6. Every kind of people

You can meet almost every kind of person in Cape town – the richest of the rich and the poorest of the poor, high-powered business execs and creative hipsters, students, farmers, clubbers, foodies, crafters – you name them, Cape Town has them. Sun-bronzed beauties and gorgeous muscle men abound, particularly around Clifton and the popular, palm-lined Camps Bay strip, where the beautiful people can be seen sipping cocktails, cruising in their sports cars and just generally being fabulous. Pop into a West Coast pub and you are likely to meet real salt-of-the-earth Afrikaners who will be very happy to share their brandy and tall tales with you. You should also try to visit a nearby fishing village or harbour to buy fish fresh-from-the-boat and chat to the local Cape fishermen. Their weathered looks, toothless smiles and unique sense of humour make them a tribe unto their own.

7. Planes, trains and automobiles

Cape Town can hardly compare with London when it comes to public transport, but they certainly have stepped things up since 2010. The Hop On, Hop Off bus does all the main attractions, there are taxi cabs on call 24/7, daytime buses cover the major routes, and trains and minibus taxis are available for the more adventurous traveller. If in doubt, ask a local. It’s also possible to rent a car for quite a reasonable fee – just do your research to find the most economical deal.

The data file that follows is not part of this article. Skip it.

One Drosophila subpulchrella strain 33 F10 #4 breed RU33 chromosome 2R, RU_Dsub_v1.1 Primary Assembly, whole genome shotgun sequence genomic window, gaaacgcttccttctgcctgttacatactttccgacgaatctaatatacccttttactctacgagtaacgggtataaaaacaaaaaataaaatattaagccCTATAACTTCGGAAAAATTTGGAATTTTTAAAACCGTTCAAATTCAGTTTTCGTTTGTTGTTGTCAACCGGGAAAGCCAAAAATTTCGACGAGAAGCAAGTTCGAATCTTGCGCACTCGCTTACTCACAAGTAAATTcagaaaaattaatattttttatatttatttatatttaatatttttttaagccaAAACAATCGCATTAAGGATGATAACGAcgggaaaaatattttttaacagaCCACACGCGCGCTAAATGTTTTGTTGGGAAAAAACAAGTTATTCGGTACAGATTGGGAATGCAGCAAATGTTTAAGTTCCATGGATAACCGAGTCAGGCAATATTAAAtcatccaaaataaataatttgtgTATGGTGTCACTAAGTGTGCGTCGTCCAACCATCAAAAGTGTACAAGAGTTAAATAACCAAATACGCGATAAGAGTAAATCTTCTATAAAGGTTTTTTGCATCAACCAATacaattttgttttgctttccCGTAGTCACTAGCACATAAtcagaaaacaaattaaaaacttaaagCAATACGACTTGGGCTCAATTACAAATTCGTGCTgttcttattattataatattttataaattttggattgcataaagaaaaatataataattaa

8. Beaches galore

Camps Bay beachEnough cannot be said about the beaches in the Fair Cape. Whether it’s white-sand dunes or rocky beaches you’re after, packed-out holiday beaches or secluded little secret beaches, you’ll find them in Cape Town. Just ask around and maybe a local will share a few hidden gems with you.

9. Good vibrations

People who live in other parts of the country tend to regard Capetonions as laid-back “tree huggers”. This could have something to do with Cape Town being a creative hub, with a concentration of ad agencies, film studios, fashion designers and artists of every kind. Or perhaps it’s because Table Mountain has two major ley lines running through it – the concentrated energy believed to enhance psychic and healing powers. Either way, there’s a culture of consciousness and it won’t be hard to find a yoga studio, meditation centre or alternative healing therapy of any kind.

10. Table Mountain

Aside from the ley lines, Table Mountain is also awesome to view from many vantage points, particularly from the aptly named Table View beach. There are a huge number of hikes up the mountain, with magical waterfalls, streams and forest areas. If climbing isn’t your thing, take the cable car and see Cape Town from way up high. Do yourself a favour and try to catch a sunset from up there. But be warned, your decision to emigrate might start there and then!

If you do visit Cape Town and decide you want to call it home, speak to 1st Contact’s visa experts at www.1stcontactvisas.com.